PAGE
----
Root and Crown Rot
A fungus named phytophithora is a common disease problem for rhododendrons and azaleas. It is a watery mold that thrives in wet conditions. Symptoms include leaf curling and droop. The lower portions of the stem near the soil line turn brown. Plants that are set too deep are frequently affected by the disease. A commercial product, Subdue can be used to treat the spread of the fungus but it mhy not kill it. Good planting practices in good soil are helpful in preventing the disease from appearing.
The fungus affects mostly azaleas and sometimes rhododendron flower petals. Southern Indica and Kurume azaleas are readily susceptible. It starts with tiny spots giving the bloom a speckled appearance. These enlarge and the flowers rot. The infection spreads from bloom to bloom. It lives in the soil during the winter. Picking and destroying affected flowers and avoidance of watering the plants leaves and flowers help. If it is known that the fungus is in the ground at wintertime, new mulching will help. Fungicides with captan, maneb and other chemicals can be used to control the blight.
This disease causes rhododendron and azaleas to first have white powder-like spots on young leaves, which can spread to the entire upper and lower surfaces of the leaf. Cloudy, overcast weather conditions cause favorable conditions for the disease to occur. It is spread mostly by winds. Fungicides are used to treat infected plants. The commercial products, PlantShield and SoilGard contain a chemical that is recommended for this disease.
Leaf gall affects both leaves and flower buds. Under certain conditions, it can become quite severe causing considerable damage to mostly azaleas but can infect rhododendrons. The gall causes a growth on the plant that first appears as a light grayish green growth that enlarges in a contorted shape. Later the galls turn brown and become hard. It usually does not harm plants but does cause significant unsightliness. The recommended treatment is to pick the galls by hand and discard them. At times chemicals are used. These include the fungicides Mancozeb and Triadimefon.
Dieback is characterized by dying branches. The leaves of the branch die but remain on attached until late summer. When the infected branch is scraped away, a red-brown colorization is present. It is difficult to control. Best approaches include pruning the diseased branches, using sterile practices with equipment and avoiding any wounding of the rest of the plant. Plants in partial shade that are well; watered are more resistive to dieback.
Leaf rot first results in small round spots forming on upper leaf surfaces. Then yellow or orange spores form on the leaf's lower surface. These usually occur in late summer and fall. Some azalea cultivars are so susceptible that the entire lower leaf surfaces are covered with these spores, causing the leaves to fall to the ground. It can be controlled by fungicides that contain sulfur and copper sulfate (Bordeaux mix).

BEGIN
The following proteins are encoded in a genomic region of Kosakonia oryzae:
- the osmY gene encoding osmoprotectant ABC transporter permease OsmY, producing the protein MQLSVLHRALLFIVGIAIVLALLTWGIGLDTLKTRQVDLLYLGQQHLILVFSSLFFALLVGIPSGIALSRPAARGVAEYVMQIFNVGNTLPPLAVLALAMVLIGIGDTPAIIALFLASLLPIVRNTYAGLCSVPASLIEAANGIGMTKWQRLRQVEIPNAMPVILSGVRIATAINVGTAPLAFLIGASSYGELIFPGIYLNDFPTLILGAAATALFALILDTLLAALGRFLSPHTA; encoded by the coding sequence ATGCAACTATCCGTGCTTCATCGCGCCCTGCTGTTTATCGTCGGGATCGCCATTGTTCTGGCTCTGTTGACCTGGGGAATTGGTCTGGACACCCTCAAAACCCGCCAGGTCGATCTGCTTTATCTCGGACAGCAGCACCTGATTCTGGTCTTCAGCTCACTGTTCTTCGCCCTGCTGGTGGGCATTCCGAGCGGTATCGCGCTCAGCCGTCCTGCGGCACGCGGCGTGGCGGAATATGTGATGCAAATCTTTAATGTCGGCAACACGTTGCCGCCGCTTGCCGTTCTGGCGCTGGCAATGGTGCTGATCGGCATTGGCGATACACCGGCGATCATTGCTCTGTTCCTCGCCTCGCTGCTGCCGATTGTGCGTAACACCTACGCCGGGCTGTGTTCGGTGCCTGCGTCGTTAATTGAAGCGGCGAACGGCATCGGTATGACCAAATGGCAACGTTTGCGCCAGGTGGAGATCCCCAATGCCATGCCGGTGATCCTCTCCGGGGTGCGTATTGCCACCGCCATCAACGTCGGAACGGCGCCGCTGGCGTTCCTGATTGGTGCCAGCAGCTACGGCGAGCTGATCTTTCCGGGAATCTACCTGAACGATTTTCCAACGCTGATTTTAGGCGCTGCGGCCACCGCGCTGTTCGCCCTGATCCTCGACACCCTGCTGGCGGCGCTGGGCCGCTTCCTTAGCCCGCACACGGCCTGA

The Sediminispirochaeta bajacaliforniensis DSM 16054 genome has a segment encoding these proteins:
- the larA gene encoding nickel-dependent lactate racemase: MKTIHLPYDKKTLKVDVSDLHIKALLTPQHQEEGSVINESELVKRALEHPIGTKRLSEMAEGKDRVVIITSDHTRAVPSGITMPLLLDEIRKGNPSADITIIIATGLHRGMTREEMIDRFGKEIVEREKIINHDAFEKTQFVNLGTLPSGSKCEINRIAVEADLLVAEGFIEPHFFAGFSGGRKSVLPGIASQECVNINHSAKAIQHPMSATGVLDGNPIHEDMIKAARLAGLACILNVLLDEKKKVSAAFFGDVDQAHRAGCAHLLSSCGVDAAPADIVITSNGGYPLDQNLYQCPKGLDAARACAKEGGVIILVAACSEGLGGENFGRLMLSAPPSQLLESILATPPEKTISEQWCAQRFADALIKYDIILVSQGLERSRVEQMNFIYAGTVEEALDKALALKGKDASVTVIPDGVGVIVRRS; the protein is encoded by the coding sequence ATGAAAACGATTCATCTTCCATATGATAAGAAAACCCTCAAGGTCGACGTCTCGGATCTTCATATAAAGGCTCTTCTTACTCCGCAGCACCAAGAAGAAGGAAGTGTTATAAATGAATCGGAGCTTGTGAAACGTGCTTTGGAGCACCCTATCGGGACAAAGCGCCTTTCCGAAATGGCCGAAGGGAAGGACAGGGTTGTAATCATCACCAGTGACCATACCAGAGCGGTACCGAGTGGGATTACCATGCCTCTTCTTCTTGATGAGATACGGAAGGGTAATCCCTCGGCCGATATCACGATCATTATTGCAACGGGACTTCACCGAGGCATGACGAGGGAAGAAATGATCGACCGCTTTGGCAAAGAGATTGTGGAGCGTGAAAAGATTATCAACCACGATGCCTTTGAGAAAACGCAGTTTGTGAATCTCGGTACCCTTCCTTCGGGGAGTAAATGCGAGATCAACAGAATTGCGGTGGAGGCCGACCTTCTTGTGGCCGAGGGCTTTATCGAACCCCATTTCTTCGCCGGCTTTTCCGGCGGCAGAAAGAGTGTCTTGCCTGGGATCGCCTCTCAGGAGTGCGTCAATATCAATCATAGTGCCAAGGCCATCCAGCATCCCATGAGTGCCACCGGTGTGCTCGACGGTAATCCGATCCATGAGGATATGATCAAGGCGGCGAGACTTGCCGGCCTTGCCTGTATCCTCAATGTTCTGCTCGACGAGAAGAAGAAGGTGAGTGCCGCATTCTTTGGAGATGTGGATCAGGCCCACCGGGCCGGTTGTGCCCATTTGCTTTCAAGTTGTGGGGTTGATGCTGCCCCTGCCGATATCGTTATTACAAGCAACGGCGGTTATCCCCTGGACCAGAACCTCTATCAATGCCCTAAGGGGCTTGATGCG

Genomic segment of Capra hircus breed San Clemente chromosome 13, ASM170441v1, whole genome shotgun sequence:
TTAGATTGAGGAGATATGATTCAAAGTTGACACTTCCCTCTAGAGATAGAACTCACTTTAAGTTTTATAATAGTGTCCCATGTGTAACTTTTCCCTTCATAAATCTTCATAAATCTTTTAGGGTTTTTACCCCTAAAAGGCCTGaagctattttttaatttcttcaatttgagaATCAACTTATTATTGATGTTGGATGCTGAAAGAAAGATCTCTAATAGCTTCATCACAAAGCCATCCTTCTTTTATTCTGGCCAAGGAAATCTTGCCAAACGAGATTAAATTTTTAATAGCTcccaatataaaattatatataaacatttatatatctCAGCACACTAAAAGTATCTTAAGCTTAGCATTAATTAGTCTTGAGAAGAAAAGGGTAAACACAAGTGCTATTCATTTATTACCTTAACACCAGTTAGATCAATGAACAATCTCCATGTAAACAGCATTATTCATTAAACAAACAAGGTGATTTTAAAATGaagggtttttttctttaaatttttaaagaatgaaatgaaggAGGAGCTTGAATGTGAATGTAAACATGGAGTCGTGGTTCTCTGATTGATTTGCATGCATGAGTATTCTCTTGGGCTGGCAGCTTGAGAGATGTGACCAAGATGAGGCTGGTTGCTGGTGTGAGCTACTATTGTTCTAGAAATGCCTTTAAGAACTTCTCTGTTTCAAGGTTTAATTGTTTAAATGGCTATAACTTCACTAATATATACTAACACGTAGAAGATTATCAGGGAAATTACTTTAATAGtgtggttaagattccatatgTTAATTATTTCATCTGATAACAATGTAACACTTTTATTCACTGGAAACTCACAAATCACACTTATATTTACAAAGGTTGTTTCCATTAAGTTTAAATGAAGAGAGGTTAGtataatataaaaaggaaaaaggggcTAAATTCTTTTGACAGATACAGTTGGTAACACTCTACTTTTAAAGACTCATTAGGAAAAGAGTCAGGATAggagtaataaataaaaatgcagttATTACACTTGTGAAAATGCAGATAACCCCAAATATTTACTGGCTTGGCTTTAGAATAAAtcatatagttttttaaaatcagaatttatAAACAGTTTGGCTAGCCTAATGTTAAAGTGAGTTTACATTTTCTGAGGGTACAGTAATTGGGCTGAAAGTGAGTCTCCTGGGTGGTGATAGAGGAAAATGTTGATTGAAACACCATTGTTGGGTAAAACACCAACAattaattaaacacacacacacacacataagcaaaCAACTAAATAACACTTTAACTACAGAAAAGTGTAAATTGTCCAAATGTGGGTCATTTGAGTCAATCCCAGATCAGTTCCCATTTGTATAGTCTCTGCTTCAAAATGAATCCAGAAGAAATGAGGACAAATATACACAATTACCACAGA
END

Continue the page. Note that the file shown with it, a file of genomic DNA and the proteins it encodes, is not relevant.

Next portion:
In the east, white tailed deer can cause significant problems for azaleas and rhododendrons. The best control measure is fencing, either fairly high woven wire or electrified fences. In recent years, several deterrent sprays have been formulated and have proven to be effective to some extent. Many of these deterrents replicate the smell of predators, like coyotes. The repellent, Dear Scram, has been used effectively by Azaleas Chapter member, John Kohli.
Squirrels and Chipmunks
The animals can cause problems by digging into mulched plants. Sometimes chipmunks dig a hole near or under the plant for habitation purposes. These animals can be humanely trapped and relocated to other areas. Pet dogs and cats are sometimes effective in controlling these rodents.
These animals will eat parts of azaleas. They can be trapped and relocated. Relocation will not completely solve the problem because new animals will move in replacing those relocated.
There are multiple sources on the Internet that can provide more detailed information in dealing with diseases and pests. A particularly detailed reference is available at http://pubs.cas.psu.edu/FreePubs/PDFs/agrs025.pdf. This publication by Penn State University is 114 pages long and includes information on most trees and ornamentals.
Clemson University offers the following publications, which are oriented toward azalea and rhododendron disease and pests: /hgic/pests/plant_pests/shrubs/hgic2050.html and http://www.clemson.edu/extension/hgic/pests/plant_pests/shrubs/hgic2051.html
Probably the best source for disease and pests may be found on the Culture and Problem pages of Steve Henning's excellent website.